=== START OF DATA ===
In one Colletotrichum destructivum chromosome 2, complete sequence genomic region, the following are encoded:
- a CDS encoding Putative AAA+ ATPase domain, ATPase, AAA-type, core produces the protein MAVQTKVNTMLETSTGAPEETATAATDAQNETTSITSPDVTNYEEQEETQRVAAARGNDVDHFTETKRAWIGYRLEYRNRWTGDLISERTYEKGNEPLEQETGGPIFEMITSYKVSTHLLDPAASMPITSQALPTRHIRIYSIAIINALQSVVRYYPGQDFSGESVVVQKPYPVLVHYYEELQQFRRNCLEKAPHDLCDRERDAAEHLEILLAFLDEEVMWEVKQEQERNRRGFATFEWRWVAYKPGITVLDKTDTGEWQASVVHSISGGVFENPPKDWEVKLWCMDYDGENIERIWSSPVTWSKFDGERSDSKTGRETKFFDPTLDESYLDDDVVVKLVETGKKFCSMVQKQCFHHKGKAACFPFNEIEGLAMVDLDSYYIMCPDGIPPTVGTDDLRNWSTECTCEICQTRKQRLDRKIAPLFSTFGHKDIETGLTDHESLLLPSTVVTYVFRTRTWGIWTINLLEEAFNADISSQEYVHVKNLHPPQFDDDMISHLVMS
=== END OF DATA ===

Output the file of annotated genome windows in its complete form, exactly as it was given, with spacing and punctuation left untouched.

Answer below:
In one Colletotrichum destructivum chromosome 2, complete sequence genomic region, the following are encoded:
- a CDS encoding Putative AAA+ ATPase domain, ATPase, AAA-type, core produces the protein MAVQTKVNTMLETSTGAPEETATAATDAQNETTSITSPDVTNYEEQEETQRVAAARGNDVDHFTETKRAWIGYRLEYRNRWTGDLISERTYEKGNEPLEQETGGPIFEMITSYKVSTHLLDPAASMPITSQALPTRHIRIYSIAIINALQSVVRYYPGQDFSGESVVVQKPYPVLVHYYEELQQFRRNCLEKAPHDLCDRERDAAEHLEILLAFLDEEVMWEVKQEQERNRRGFATFEWRWVAYKPGITVLDKTDTGEWQASVVHSISGGVFENPPKDWEVKLWCMDYDGENIERIWSSPVTWSKFDGERSDSKTGRETKFFDPTLDESYLDDDVVVKLVETGKKFCSMVQKQCFHHKGKAACFPFNEIEGLAMVDLDSYYIMCPDGIPPTVGTDDLRNWSTECTCEICQTRKQRLDRKIAPLFSTFGHKDIETGLTDHESLLLPSTVVTYVFRTRTWGIWTINLLEEAFNADISSQEYVHVKNLHPPQFDDDMISHLVMS